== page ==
Agent Link - June 2020

Stand Out From the How You Can Leverage You Can you think about Nike without picturing the company’s trademark swoosh or a Mac without seeing the silhouette of an apple with a bite missing? When done well, a company’s name, symbol, or design — their branding — becomes synonymous with who they are, and that’s exactly the way it should be. At that point, it’s not just about a logo anymore. People begin to have an emotional connection with your organization through your brand. Branding is how people get to know your organization and begin to associate you with a specific service and standard of excellence, and strategic branding is the specific, long-term plan you’ll carry out through the evolution of your company. Here are a few reasons it’s worth investing some time to put that plan in place. Strategic branding brings in new business. Once a few people begin to recognize your brand, the power of referrals starts to take over. Your agency becomes recognizable and holds word-of-mouth power. People begin to tell others about you, and you get more and more brand recognition — resulting in more business. Strategic branding builds trust within your industry. Think about Apple again: When you buy a Mac computer, you do so because you are familiar with the brand and know the standard

History of the Pepsi Fleet

Coke or Pepsi? This is one of the oldest brand wars in the world, but these days, most of us are willing to settle for whichever soda is available. But if you happened to be in the Soviet Union during the 1980s, Pepsi was the soda of choice.The Soviets loved Pepsi so much that they were willing to make PepsiCo a naval superpower in order to get more of that refreshing, sugary beverage. In 1972, PepsiCo secured a deal to sell Pepsi syrup to the USSR, where it would be bottled locally. Not only did this deal make Pepsi the first Western product to be sold in the USSR, but it also locked The Coca-Cola Company out of the market, giving PepsiCo a monopoly. But before the deal could be finalized, the Soviets needed to figure out how to pay for the cola syrup. Rubles, the Soviet currency, were worthless internationally. To get around this, the Soviets traded PepsiCo Stolichnaya vodka in exchange for the cola.This deal was great for both parties until the Soviet Union invaded Afghanistan and the United States boycotted Soviet products, including vodka. If the USSR wanted to keep its supply of sweet cola, then they would need to give PepsiCo something else.That’s when the Soviets offered up part of their naval fleet. In exchange for $3 billion worth of Pepsi, the Soviet Union traded 17 submarines, a cruiser, a frigate, and a destroyer.This trade made PepsiCo the sixth most powerful naval military in the world.The deal was reported in a 1989 New York Times article, which included a quote from the CEO of PepsiCo to the United States’ national security advisor: “We're disarming the Soviet Union faster than you are.” PepsiCo quickly sold the fleet to a Swedish company for scrap recycling, but for a few days, Pepsi had the potential to become the ultimate victor in the cola wars. 2 How Pepsi Became the World’s Sixth Largest Navy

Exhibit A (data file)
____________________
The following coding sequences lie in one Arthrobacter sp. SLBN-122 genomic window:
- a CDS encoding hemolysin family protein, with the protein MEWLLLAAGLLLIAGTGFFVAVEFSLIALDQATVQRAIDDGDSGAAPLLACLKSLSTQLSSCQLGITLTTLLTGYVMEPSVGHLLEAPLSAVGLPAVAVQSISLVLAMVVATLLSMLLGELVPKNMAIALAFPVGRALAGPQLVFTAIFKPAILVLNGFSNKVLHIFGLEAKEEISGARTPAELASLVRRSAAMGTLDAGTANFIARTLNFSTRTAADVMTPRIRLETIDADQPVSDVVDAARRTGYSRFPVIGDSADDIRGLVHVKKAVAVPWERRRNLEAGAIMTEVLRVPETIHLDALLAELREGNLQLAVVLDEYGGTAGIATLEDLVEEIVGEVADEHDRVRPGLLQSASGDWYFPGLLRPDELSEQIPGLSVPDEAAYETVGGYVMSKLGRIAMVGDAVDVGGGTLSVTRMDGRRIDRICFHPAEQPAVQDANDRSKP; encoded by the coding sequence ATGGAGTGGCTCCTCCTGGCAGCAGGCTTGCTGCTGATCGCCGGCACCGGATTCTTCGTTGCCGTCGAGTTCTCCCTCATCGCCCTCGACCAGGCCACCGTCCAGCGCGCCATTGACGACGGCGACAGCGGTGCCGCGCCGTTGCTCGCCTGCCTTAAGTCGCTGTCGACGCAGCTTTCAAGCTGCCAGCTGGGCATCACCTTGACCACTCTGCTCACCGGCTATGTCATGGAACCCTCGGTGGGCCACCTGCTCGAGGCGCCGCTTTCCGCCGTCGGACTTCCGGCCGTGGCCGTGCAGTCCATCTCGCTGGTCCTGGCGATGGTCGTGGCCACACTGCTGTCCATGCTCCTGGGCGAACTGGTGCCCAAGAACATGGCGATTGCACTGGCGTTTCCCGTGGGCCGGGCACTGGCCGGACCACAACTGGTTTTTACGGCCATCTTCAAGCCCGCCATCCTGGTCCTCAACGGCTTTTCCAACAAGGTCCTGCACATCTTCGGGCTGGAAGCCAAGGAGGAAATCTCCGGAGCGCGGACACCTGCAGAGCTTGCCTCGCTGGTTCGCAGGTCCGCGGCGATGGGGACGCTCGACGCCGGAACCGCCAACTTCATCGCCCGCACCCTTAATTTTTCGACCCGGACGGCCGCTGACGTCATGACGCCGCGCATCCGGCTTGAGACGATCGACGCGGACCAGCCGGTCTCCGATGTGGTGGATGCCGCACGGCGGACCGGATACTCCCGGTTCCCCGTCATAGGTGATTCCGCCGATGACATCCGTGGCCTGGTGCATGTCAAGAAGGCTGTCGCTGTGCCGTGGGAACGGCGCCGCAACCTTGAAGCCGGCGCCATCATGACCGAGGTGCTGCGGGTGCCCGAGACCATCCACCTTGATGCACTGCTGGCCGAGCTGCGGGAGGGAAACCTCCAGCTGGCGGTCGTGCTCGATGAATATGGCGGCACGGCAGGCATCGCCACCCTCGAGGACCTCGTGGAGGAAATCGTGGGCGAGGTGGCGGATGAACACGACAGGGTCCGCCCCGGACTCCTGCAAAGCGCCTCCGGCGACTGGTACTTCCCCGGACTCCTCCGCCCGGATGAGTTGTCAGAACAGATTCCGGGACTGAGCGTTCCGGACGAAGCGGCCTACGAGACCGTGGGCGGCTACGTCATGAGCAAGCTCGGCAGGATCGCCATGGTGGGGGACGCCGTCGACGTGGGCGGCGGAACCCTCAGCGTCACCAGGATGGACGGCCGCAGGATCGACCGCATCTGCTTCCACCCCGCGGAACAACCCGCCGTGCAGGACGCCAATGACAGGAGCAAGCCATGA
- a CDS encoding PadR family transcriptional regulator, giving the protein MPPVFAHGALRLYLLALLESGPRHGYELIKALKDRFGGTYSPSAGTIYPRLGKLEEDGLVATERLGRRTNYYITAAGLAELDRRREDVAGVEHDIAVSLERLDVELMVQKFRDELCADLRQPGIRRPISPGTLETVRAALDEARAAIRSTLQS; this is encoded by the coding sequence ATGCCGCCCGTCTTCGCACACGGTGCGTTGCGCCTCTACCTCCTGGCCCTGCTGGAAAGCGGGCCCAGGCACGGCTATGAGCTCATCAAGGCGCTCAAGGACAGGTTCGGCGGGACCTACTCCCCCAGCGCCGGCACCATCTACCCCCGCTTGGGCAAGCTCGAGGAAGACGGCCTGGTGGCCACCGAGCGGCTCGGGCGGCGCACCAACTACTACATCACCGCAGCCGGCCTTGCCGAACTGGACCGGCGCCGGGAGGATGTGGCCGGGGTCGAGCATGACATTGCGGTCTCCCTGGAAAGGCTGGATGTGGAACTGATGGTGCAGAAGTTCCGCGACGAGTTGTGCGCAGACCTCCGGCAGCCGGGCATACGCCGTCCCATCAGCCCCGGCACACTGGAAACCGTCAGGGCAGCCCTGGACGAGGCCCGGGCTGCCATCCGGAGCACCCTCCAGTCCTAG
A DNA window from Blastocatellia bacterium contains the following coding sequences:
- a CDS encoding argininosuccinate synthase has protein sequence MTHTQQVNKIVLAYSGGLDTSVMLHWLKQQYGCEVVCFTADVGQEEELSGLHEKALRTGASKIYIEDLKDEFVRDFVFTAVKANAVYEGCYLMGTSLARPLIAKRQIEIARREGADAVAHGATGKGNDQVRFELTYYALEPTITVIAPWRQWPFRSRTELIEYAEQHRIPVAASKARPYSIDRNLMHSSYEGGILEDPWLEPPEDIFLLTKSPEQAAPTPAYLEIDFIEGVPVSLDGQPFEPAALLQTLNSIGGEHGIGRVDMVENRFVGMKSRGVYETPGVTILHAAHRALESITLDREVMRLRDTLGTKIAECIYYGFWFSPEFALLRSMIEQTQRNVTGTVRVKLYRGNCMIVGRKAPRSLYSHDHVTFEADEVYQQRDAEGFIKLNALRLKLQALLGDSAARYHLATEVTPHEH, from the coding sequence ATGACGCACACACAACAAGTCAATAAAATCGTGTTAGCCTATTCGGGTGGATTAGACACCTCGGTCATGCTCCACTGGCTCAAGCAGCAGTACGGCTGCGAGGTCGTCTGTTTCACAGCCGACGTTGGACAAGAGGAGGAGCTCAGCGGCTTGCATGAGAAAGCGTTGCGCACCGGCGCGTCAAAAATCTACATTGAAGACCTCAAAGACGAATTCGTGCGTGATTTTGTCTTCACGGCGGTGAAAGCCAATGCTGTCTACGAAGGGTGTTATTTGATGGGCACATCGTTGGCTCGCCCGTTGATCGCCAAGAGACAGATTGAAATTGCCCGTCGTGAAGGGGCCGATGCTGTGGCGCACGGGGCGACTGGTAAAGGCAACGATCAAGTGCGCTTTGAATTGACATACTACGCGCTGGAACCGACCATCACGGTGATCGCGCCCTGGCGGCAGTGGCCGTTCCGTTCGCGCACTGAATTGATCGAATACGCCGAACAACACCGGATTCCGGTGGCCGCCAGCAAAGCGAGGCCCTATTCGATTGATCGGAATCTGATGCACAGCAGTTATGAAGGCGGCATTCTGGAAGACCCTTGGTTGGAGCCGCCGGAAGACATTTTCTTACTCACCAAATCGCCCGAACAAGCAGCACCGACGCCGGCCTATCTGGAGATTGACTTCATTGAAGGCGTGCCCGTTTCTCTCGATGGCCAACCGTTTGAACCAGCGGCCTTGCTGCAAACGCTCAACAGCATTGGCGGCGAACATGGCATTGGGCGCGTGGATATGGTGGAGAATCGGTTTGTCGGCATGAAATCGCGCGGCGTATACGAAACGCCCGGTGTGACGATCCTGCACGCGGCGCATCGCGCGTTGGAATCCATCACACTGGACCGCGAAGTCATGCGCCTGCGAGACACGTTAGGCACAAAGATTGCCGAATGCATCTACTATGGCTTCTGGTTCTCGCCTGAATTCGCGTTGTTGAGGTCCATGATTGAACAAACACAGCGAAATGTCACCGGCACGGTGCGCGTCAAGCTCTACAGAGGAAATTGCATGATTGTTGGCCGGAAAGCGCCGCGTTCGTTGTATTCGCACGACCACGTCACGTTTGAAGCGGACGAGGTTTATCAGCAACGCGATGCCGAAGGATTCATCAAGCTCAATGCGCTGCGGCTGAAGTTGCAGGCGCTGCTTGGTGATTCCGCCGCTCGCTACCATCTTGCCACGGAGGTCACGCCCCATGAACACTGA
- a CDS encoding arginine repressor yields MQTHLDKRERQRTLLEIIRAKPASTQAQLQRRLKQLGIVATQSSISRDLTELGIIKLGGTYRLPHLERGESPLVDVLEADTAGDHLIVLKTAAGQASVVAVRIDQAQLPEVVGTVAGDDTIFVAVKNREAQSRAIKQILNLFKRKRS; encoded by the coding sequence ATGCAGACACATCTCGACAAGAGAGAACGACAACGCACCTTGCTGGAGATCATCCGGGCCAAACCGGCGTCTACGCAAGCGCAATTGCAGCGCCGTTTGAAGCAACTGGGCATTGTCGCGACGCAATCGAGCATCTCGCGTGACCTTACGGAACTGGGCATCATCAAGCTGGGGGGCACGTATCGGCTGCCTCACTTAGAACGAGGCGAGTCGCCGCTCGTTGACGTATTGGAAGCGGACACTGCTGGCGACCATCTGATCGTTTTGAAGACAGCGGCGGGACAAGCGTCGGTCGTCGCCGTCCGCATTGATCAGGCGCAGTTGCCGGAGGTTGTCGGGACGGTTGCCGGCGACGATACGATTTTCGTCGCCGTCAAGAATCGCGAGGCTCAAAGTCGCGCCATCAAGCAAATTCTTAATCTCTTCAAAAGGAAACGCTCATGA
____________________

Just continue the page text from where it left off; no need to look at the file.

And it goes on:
‘The Agony of Decisi When business coach and scholar Helio Fred Garcia published “The Agony of Decision: Mental Readiness and Leadership in a Crisis” back in 2017, he had no way of knowing that a pandemic would break out just three Unsure of Business T

years later. Now, his book about how to make tough calls under pressure is more relevant than ever for entrepreneurs.

“The Agony of Decision” teaches that when your company is on the line, it’s quick thinking — more than smooth communication, effective execution, or even expertise — that can save it.The book offers a framework to guide you through the decision-making process, helping you identify and weigh each outcome, then choose the right one. Answer that first big question, Garcia teaches, and the rest of the tumblers will click into place, allowing you to lead your company forward.To prove it, he weaves his personal experiences and decision-making scaffolding with notable stories of past business failures and successes.

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